If you are not prepared to disclose the technology, then we can not agree with you, neither can we disagree, but with no disclosure and past experience, I expect most skilled technicians/engineers would be very wary of your claims.
Disclose more information and we can have a meaningful discussion. Make irrefutably false claims and you can expect negative comments.
We have seen power factor correction promoted as a means to save energy in a domestic installation, and that is not going to happen unless there is a very long distance between the point where the meter is connected and a very inductive load, and the correction would need to be connected at the load, not the meter board. Domestic installations are generally charged on KWHrs only. I do not know of any domestic installations with a KVAR tarrif. If there was a KVAR tarrif, then power factor correction may achieve something in a very small percentage of installations.
Best regards,

#12 Guest__*

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Posted 02 January 2005 - 02:19 PM

I just wanted to comment that the product saved me money, that's all. I was responding to the other guy who commented earlier about his success. I have no reason to make "irrefutably false claims" and I'm offended by the suggestion. I'm soooo certain you must be right and all these reputable manufacturers are outright liars. Sure! Maybe I'll comment again when someone else is willing to share their stories, but I don't see that happening on this forum.

#13 RalphChristie

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Posted 02 January 2005 - 06:49 PM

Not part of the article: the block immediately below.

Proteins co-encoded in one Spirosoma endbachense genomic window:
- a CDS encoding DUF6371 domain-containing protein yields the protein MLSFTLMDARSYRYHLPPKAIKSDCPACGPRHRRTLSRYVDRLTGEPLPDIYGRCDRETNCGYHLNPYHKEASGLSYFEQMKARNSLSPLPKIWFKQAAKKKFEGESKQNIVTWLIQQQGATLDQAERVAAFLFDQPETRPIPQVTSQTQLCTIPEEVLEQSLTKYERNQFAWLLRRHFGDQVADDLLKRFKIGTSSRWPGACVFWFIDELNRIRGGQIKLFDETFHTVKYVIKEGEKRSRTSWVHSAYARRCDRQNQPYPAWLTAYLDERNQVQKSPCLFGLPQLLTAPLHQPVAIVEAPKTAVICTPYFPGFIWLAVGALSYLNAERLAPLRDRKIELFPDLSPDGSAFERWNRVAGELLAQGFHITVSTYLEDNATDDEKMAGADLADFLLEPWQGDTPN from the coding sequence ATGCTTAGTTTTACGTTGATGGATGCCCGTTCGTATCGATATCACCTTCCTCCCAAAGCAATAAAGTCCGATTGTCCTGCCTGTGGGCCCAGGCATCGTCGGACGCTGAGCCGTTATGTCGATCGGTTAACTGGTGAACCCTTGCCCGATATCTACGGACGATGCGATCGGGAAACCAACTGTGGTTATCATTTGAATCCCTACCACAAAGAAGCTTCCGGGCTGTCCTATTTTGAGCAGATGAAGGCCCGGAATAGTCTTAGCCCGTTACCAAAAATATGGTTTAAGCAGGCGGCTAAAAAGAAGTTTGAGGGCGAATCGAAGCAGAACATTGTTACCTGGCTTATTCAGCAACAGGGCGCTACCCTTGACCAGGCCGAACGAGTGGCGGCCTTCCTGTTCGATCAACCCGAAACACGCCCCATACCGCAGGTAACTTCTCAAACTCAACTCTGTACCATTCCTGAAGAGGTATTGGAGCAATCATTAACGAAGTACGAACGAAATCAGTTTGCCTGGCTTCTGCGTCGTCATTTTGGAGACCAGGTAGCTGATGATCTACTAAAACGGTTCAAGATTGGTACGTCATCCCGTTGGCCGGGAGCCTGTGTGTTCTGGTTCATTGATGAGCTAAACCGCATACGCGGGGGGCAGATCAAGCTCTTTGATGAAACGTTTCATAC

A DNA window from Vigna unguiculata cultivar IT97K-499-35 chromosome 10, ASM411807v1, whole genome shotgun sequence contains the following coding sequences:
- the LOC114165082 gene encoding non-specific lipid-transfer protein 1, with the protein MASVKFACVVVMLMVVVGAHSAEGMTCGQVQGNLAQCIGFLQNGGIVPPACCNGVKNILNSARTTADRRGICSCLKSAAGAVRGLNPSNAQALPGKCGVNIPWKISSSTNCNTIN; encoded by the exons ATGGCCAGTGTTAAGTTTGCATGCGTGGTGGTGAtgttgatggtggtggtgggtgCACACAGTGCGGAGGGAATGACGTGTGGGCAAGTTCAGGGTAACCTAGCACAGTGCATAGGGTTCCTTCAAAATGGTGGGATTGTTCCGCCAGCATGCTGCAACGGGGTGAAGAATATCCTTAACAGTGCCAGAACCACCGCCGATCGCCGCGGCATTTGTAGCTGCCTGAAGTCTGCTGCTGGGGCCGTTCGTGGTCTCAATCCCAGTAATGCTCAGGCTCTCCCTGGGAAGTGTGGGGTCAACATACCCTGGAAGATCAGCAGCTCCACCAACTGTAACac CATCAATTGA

Nobody (Mark included) gave any critical comments regarding the energy saving devices or offended you - but how can you expect that anyone must believe it if you can't show any facts, or disclose any technology? If the product is really that good, why are you afraid to mention the brand?

Just because there are some internet adds that say you have to send $100 to this address and you'll become a millionare before the end of the year (and Mr B from L and Mrs J from K swear it worked for them) doesn't mean you are going to become a millionare. Are you going to send the money straight away? I do not believe so.

Lastly, here are a lot of guys (and Mark is one of the best) who know what they are talking about and it is well worth to listen to their comments.

Regards

#14 Guest__*

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Posted 04 January 2005 - 12:01 PM

"If the product is really that good, why are you afraid to mention the brand?"

Are you serious? I'm not afraid to mention the brand, I just fear for the poor souls that'll be victimized by your precious "opinions", which, judging by the lackluster participation in this forum, appear to be overrated.

"Just because there are some internet adds ... ."
Now you're calling me either gullible or worse, and that is offensive.